Are you experiencing slower speeds? Is using the internet becoming a problem with slow load times? Your internet service provider could be throttling your internet service. ISPs can throttle internet speeds for a number of reasons. But before you call them up to complain, it might be a good idea to check if you’re actually getting throttled speeds. Of course, if you have a subscription to Spectrum business internet, you probably won’t have that problem. But you may with many other services. This blog will show you how you can check if your internet service provider is throttling your speeds.
What Exactly Is Internet Throttling?
Your internet service comes with specific bandwidth based on your plan. The more bandwidth you have, the higher your speeds can go. Unfortunately, for reasons that we look at in the next section, internet providers can reduce your bandwidth, resulting in much slower speeds than normal. This is what is commonly known as internet throttling, and is fairly common among internet service providers in the United States.
Internet providers can throttle internet speeds based on several reasons. Some of these may seem fair to you, others may not. But the fact is that if your service agreement allows your service provider to throttle internet speeds, then there’s usually nothing you can do to prevent that. A few reasons major providers cite to reduce internet speeds on a user’s subscription can include the following:
- Abnormal Congestion in The Provider’s Network
- You May Have Exceeded Your Monthly Data Cap
- You May Have Engaged in Dangerous Internet Activity
- You May Not Have Paid Your Bills on Time
Read on for a closer look at these below.
Abnormal Congestion in the Provider’s Network
Internet network congestion has been a big problem in 2020 with the COVID-19 pandemic and people being forced to study and work from home. When your area is experiencing heavy internet usage, your provider may throttle internet speeds to ease network congestion. This ensures that all customers have equitable access to the internet, otherwise certain households would have better access while others wouldn’t. Network congestion also occurs during peak hours, usually from 7:00 pm to 11:00 pm.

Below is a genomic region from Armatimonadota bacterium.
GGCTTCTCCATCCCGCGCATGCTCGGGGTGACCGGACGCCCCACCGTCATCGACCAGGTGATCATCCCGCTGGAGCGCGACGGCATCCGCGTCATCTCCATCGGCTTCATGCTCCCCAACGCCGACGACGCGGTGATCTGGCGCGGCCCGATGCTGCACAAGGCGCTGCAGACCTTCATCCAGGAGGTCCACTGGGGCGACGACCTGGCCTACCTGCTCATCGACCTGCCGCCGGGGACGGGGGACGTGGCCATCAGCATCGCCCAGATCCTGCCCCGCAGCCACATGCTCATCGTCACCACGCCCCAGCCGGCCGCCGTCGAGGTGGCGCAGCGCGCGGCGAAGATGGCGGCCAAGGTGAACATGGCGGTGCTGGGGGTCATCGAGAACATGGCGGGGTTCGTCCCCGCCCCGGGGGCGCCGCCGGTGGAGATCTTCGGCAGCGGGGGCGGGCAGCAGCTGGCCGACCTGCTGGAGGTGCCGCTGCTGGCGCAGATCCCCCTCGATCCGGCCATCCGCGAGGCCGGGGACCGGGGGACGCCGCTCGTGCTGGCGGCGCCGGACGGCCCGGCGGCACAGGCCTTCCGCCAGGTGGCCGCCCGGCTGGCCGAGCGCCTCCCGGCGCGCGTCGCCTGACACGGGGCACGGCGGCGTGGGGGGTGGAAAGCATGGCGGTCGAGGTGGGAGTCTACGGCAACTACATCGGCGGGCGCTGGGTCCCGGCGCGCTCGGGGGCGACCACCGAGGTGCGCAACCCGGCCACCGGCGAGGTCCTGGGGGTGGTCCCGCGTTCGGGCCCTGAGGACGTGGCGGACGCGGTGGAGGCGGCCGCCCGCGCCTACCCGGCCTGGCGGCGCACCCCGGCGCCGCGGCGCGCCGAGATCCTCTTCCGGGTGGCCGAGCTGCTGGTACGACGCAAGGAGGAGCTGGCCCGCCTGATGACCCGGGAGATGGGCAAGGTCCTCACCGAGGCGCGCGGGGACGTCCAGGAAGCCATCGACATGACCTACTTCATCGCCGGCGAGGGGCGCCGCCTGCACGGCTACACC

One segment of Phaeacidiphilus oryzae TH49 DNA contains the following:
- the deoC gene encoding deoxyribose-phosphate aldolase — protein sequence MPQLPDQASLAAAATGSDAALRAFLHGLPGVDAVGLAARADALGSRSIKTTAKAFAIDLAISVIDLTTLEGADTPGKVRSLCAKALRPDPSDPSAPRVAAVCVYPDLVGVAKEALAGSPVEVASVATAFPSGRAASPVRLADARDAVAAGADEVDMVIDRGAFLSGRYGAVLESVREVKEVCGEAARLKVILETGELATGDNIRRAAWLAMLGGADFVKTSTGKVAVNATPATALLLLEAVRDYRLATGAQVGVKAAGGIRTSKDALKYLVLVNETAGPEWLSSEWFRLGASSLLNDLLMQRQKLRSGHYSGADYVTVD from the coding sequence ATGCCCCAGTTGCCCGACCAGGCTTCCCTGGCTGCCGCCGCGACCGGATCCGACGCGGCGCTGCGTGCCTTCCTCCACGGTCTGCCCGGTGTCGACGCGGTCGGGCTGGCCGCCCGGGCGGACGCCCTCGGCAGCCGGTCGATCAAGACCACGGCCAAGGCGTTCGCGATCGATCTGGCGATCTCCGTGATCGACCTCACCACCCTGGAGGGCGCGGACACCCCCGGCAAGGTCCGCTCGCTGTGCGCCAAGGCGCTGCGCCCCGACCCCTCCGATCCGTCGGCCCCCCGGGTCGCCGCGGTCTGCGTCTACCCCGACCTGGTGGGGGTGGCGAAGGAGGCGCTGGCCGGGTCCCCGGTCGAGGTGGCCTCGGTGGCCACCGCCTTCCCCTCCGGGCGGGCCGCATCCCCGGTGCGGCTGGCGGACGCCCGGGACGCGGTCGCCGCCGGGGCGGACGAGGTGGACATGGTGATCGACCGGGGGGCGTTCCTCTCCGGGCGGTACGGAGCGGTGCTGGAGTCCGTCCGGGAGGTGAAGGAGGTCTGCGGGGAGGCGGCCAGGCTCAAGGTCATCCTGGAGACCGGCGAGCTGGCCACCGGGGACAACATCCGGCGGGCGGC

You May Have Exceeded Your Monthly Data Cap
If you’re experiencing slower speeds towards the end of your billing cycle, you may have exceeded your monthly data allowance. Most internet plans that aren’t unlimited come with a finite volume of data. This ensures all of a provider’s subscribers have fair access to the internet. If you exceed your data caps for the month, you may experience reduced speeds until the next billing cycle. This is because your provider might be throttling your internet speeds. Certain providers suspend internet access altogether, which is also known as a hard data cap. Others will simply offer reduced speeds, which is also referred to as a soft data cap.
You May Have Engaged in Dangerous Internet Activity
There are many types of online activities that can be dangerous both to you as well as to the people around you. If you have been engaged in any fraudulent, illegal, or otherwise dangerous internet activities, your provider may restrict your internet speeds. We aren’t going to list down these activities, but if you know something is illegal, it would be best not to engage in it online.
You May Not Have Paid Your Bills on Time
In most cases, internet providers may suspend your service in case of not paying your bills. However, certain providers will still let you access the internet, but on very low network priority. This means you can still browse and do basic internet activities like checking your social media and email. But that’s about it until you pay your bill and get services restored for the next cycle.
Determining If Your Provider Is Throttling Speeds
There is one very easy and simple way to test whether your internet provider is throttling your internet speeds or not. You will need a speed test app and a VPN application as well. First, run a speed test without activating the VPN. Note the speeds you get, and repeat the test, this time with the VPN enabled. Your internet provider isn’t able to monitor and throttle traffic over a VPN as it would over a standard connection. If you get faster speeds over a VPN connection, it is likely that your provider has throttled your speeds, possibly for any of the reasons we mentioned above. If none of them seem to apply to you, simply get in touch with Charter or whichever provider you are subscribed to and ask them to look into it. This will help if there is a technical problem or glitch that is slowing speeds down.